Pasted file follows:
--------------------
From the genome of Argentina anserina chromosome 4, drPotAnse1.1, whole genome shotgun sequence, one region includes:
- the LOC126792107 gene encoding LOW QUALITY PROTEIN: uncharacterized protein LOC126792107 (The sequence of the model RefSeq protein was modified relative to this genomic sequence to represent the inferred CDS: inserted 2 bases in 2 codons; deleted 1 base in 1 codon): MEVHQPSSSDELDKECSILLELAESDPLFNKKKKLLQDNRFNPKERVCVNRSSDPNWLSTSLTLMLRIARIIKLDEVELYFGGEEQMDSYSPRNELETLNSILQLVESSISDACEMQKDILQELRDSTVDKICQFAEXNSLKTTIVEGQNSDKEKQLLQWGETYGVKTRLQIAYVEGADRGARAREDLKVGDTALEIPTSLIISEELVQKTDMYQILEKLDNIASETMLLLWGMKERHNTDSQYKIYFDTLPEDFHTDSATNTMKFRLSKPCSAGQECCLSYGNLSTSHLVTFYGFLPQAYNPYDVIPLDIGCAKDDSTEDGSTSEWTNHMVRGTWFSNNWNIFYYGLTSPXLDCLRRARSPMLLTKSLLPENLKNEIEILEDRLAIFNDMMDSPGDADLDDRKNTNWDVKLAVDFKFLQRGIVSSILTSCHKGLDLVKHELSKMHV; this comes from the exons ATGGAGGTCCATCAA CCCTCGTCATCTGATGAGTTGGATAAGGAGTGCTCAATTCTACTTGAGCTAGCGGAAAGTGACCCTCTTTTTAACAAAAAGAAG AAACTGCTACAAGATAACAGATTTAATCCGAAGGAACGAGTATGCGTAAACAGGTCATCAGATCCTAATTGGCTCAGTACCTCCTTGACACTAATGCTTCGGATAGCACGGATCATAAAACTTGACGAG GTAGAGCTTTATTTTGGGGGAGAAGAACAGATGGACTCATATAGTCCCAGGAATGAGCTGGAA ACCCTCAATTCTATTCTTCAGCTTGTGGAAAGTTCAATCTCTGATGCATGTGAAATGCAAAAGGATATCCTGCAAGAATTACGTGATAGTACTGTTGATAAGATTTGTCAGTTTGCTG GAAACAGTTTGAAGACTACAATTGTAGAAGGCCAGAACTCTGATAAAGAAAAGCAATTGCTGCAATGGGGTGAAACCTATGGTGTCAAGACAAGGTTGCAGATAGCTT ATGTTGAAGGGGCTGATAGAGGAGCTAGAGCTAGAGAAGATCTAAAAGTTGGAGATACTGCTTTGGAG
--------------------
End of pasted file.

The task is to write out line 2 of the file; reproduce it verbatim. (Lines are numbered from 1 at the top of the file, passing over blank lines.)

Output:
- the LOC126792107 gene encoding LOW QUALITY PROTEIN: uncharacterized protein LOC126792107 (The sequence of the model RefSeq protein was modified relative to this genomic sequence to represent the inferred CDS: inserted 2 bases in 2 codons; deleted 1 base in 1 codon): MEVHQPSSSDELDKECSILLELAESDPLFNKKKKLLQDNRFNPKERVCVNRSSDPNWLSTSLTLMLRIARIIKLDEVELYFGGEEQMDSYSPRNELETLNSILQLVESSISDACEMQKDILQELRDSTVDKICQFAEXNSLKTTIVEGQNSDKEKQLLQWGETYGVKTRLQIAYVEGADRGARAREDLKVGDTALEIPTSLIISEELVQKTDMYQILEKLDNIASETMLLLWGMKERHNTDSQYKIYFDTLPEDFHTDSATNTMKFRLSKPCSAGQECCLSYGNLSTSHLVTFYGFLPQAYNPYDVIPLDIGCAKDDSTEDGSTSEWTNHMVRGTWFSNNWNIFYYGLTSPXLDCLRRARSPMLLTKSLLPENLKNEIEILEDRLAIFNDMMDSPGDADLDDRKNTNWDVKLAVDFKFLQRGIVSSILTSCHKGLDLVKHELSKMHV; this comes from the exons ATGGAGGTCCATCAA CCCTCGTCATCTGATGAGTTGGATAAGGAGTGCTCAATTCTACTTGAGCTAGCGGAAAGTGACCCTCTTTTTAACAAAAAGAAG AAACTGCTACAAGATAACAGATTTAATCCGAAGGAACGAGTATGCGTAAACAGGTCATCAGATCCTAATTGGCTCAGTACCTCCTTGACACTAATGCTTCGGATAGCACGGATCATAAAACTTGACGAG GTAGAGCTTTATTTTGGGGGAGAAGAACAGATGGACTCATATAGTCCCAGGAATGAGCTGGAA ACCCTCAATTCTATTCTTCAGCTTGTGGAAAGTTCAATCTCTGATGCATGTGAAATGCAAAAGGATATCCTGCAAGAATTACGTGATAGTACTGTTGATAAGATTTGTCAGTTTGCTG GAAACAGTTTGAAGACTACAATTGTAGAAGGCCAGAACTCTGATAAAGAAAAGCAATTGCTGCAATGGGGTGAAACCTATGGTGTCAAGACAAGGTTGCAGATAGCTT ATGTTGAAGGGGCTGATAGAGGAGCTAGAGCTAGAGAAGATCTAAAAGTTGGAGATACTGCTTTGGAG